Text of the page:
The Supreme Court hears arguments Wednesday in a challenge to the Trump administration’s travel ban, the first major high court test of one of President Donald Trump’s signature campaign issues and a key piece of his tough-on-immigration efforts.

The showdown is shaping up to be among the highest-profile cases of the court’s current term, with a line forming along First Street NE on Sunday for seats in the courtroom.

Opinion: Best and the Brightest? Trump’s Troika of Troubled Nominees
Senate can stop president’s dismal choices for cabinet jobs

White House physician Ronny Jackson, nominee for Secretary of Veterans Affairs, had better hang on to his day job after lawmakers cited “serious concerns,” Walter Shapiro writes. (Tom Williams/CQ Roll Call)

Senate confirmation fights have been the stuff of Washington drama from the fictional “Advise and Consent” (1960 Pulitzer Prize) to the real-life rejection of John Tower (a rumored alcoholic and inveterate skirt chaser) for Defense secretary in 1989. And of course, Mike Pence last year had to break a 50-50 Senate tie over the fate of Secretary of Education Betsy DeVos.

But never in modern times has a president in the midst of his first term had three nominees as troubled as the Trump Troika.

Opinion: The Big Test for Business
Private sector needs to make the most of tax cuts and regulatory relief

President Donald Trump signs the sweeping tax overhaul into law at the White House on Dec. 22. The private sector now needs to make the most of the tax cuts and regulatory relief that the GOP has provided, Winston writes. (Chip Somodevilla/Getty Images file photo)

Last December when President Donald Trump signed the Republican tax cut bill, large and small businesses were given an opportunity, literally and figuratively, to deliver the goods for the American people.

The economic advantages business is now enjoying are obvious. Lower tax rates and less regulation for both large companies and smaller S corporations lead the list and position the private sector to drive growth and reap the financial benefits of that growth.

Drug Pricing Proposal Should Revamp Medicare, GOP Experts Say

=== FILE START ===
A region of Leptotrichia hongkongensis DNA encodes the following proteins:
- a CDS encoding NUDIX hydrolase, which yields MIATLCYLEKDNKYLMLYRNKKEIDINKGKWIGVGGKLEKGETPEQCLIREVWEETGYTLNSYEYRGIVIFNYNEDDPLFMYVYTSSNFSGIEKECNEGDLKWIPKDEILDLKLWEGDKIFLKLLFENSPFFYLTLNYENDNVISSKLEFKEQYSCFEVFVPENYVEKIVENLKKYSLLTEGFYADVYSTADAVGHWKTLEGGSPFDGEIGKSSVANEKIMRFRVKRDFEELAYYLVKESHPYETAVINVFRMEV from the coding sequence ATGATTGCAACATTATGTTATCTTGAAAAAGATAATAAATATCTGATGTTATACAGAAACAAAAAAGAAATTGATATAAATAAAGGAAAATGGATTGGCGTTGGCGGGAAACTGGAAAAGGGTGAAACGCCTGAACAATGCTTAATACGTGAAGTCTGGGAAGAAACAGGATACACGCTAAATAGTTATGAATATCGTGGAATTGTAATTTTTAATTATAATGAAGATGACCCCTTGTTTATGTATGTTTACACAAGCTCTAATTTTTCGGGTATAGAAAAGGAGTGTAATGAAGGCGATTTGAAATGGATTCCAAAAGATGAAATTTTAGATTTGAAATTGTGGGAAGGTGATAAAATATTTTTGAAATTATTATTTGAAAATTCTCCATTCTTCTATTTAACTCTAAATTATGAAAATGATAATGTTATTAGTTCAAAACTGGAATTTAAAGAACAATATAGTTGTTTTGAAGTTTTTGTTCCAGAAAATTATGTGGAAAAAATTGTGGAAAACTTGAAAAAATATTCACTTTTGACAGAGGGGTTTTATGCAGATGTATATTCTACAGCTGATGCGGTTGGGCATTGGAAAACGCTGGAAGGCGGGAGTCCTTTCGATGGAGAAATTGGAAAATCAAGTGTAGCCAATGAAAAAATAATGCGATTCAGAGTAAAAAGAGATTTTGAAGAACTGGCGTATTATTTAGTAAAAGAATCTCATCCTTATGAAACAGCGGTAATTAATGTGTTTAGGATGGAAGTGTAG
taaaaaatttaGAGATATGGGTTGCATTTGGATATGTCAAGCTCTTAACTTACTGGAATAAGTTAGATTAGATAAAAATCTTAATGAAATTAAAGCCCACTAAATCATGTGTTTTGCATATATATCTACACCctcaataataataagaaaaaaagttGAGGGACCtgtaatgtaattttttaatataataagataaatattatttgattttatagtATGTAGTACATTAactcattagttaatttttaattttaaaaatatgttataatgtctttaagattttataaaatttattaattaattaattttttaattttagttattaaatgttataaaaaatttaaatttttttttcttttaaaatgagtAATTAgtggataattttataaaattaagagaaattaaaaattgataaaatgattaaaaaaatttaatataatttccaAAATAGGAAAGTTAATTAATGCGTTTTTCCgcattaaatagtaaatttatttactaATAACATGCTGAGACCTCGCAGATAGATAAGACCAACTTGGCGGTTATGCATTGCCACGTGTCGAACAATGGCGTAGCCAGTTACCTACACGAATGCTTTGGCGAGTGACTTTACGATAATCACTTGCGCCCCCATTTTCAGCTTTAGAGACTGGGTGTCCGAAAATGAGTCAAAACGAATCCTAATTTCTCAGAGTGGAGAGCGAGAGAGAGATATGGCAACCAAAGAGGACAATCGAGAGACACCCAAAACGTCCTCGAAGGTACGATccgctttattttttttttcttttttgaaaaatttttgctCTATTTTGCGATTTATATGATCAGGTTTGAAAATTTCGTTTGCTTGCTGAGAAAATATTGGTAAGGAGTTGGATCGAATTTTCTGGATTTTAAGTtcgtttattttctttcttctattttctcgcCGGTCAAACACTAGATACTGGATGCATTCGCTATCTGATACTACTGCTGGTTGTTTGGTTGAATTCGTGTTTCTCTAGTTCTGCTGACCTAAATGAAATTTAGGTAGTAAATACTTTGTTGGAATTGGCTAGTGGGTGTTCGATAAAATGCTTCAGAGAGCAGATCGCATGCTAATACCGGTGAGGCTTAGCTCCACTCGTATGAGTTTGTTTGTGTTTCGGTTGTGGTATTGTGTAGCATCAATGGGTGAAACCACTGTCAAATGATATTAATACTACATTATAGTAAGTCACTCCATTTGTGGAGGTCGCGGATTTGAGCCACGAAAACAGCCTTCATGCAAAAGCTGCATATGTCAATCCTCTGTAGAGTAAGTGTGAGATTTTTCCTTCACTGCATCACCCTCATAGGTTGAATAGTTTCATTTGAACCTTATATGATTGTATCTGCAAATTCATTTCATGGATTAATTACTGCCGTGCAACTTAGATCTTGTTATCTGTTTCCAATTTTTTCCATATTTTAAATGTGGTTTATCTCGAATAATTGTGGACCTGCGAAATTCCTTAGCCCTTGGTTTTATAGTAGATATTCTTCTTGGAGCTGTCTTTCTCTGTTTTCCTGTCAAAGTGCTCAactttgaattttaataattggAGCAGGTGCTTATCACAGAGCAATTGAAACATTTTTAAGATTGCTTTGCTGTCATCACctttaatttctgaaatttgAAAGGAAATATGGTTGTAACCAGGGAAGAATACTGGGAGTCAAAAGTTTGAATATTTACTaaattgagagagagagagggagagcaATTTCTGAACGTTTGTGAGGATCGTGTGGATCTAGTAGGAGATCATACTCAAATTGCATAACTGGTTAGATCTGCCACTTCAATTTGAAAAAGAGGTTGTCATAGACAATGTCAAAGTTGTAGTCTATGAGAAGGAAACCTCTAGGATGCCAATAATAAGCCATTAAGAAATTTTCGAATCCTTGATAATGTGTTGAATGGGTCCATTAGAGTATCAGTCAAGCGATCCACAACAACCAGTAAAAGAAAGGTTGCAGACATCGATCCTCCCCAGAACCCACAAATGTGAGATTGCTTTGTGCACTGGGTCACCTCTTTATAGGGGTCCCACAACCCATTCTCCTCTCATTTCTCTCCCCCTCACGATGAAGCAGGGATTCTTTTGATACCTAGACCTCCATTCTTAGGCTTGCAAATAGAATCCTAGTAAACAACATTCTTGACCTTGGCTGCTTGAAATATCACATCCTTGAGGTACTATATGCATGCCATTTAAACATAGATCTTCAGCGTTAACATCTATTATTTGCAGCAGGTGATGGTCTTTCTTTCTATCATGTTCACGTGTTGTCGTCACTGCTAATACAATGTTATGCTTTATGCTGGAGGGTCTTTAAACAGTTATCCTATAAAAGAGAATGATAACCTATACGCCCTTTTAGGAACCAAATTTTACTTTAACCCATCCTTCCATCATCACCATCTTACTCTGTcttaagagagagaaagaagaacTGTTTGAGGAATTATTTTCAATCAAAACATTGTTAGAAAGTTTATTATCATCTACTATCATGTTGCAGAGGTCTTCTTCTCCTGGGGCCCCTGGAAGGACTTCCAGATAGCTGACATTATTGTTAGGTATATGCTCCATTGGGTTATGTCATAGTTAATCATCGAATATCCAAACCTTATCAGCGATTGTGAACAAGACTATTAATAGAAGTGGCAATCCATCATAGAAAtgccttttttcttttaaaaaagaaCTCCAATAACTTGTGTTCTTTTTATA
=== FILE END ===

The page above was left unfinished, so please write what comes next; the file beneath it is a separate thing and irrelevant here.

Overhauling Part B drug benefit could have “massive impact overnight”

HHS Secretary Alex Azar has been outspoken in seeking to carry out the president’s push to reduce drug costs. (Tom Williams/CQ Roll Call file photo)

An upcoming Trump administration proposal on lowering drug costs should ask Congress to allow private insurance companies to negotiate prices for drugs administered in a doctor’s office or hospital, two Republican policy experts said.

The administration’s proposal is a request for comment on strategies to lower drug prices and out-of-pocket costs. It was originally expected to be released in tandem with a speech by President Donald Trump on Thursday, but the speech was delayed as Health and Human Services Secretary Alex Azar recovers from an infection.

Health Groups Voice Concerns Over Short-Term Plan Proposal
Industry frets that premiums will rise, choice will go down

People shop for health insurance in Miami during the open enrollment period last November. Advocacy groups are concerned an expansion of short-term plans could push up premiums for plans sold on health exchanges. (Joe Raedle/Getty Images file photo)

The health care industry is largely united in its opposition to the Trump administration’s proposal to expand how long people can be covered by short-term health plans.

Health care and advocacy groups raised concerns about allowing consumers to maintain a short-term insurance policy for just under 12 months rather than the current 90 days, providing an alternative type of coverage to that sold on the marketplaces set up under the 2010 health care law. Their comment letters to the administration predicted that the proposal would drive up premiums and decrease consumers’ choices for plans sold on the exchanges.